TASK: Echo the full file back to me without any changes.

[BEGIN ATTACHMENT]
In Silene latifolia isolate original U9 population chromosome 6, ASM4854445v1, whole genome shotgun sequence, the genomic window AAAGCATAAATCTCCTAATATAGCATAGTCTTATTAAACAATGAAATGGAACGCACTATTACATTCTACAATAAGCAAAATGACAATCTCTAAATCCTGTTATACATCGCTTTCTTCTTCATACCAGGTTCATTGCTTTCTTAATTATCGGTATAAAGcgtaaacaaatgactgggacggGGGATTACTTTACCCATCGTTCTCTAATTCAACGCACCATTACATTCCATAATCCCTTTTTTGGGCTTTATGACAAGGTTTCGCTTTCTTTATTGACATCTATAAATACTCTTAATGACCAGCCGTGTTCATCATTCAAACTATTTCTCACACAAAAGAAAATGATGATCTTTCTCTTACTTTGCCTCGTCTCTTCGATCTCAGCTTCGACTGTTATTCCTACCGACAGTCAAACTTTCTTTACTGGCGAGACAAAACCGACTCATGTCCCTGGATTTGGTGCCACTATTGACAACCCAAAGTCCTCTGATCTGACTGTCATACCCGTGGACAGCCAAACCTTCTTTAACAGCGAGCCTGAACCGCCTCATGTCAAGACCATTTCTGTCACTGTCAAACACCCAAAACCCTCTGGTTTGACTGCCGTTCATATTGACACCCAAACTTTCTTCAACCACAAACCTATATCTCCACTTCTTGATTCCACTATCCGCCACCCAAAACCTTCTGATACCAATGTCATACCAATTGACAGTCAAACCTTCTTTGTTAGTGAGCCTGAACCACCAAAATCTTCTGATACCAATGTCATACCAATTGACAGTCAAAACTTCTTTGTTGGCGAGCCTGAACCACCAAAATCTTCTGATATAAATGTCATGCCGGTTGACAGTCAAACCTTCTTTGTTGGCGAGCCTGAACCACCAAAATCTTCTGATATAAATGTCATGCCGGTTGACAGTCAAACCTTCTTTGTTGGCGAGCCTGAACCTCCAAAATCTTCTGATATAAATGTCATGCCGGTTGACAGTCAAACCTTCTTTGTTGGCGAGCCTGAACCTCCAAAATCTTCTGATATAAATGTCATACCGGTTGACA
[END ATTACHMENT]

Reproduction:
In Silene latifolia isolate original U9 population chromosome 6, ASM4854445v1, whole genome shotgun sequence, the genomic window AAAGCATAAATCTCCTAATATAGCATAGTCTTATTAAACAATGAAATGGAACGCACTATTACATTCTACAATAAGCAAAATGACAATCTCTAAATCCTGTTATACATCGCTTTCTTCTTCATACCAGGTTCATTGCTTTCTTAATTATCGGTATAAAGcgtaaacaaatgactgggacggGGGATTACTTTACCCATCGTTCTCTAATTCAACGCACCATTACATTCCATAATCCCTTTTTTGGGCTTTATGACAAGGTTTCGCTTTCTTTATTGACATCTATAAATACTCTTAATGACCAGCCGTGTTCATCATTCAAACTATTTCTCACACAAAAGAAAATGATGATCTTTCTCTTACTTTGCCTCGTCTCTTCGATCTCAGCTTCGACTGTTATTCCTACCGACAGTCAAACTTTCTTTACTGGCGAGACAAAACCGACTCATGTCCCTGGATTTGGTGCCACTATTGACAACCCAAAGTCCTCTGATCTGACTGTCATACCCGTGGACAGCCAAACCTTCTTTAACAGCGAGCCTGAACCGCCTCATGTCAAGACCATTTCTGTCACTGTCAAACACCCAAAACCCTCTGGTTTGACTGCCGTTCATATTGACACCCAAACTTTCTTCAACCACAAACCTATATCTCCACTTCTTGATTCCACTATCCGCCACCCAAAACCTTCTGATACCAATGTCATACCAATTGACAGTCAAACCTTCTTTGTTAGTGAGCCTGAACCACCAAAATCTTCTGATACCAATGTCATACCAATTGACAGTCAAAACTTCTTTGTTGGCGAGCCTGAACCACCAAAATCTTCTGATATAAATGTCATGCCGGTTGACAGTCAAACCTTCTTTGTTGGCGAGCCTGAACCACCAAAATCTTCTGATATAAATGTCATGCCGGTTGACAGTCAAACCTTCTTTGTTGGCGAGCCTGAACCTCCAAAATCTTCTGATATAAATGTCATGCCGGTTGACAGTCAAACCTTCTTTGTTGGCGAGCCTGAACCTCCAAAATCTTCTGATATAAATGTCATACCGGTTGACA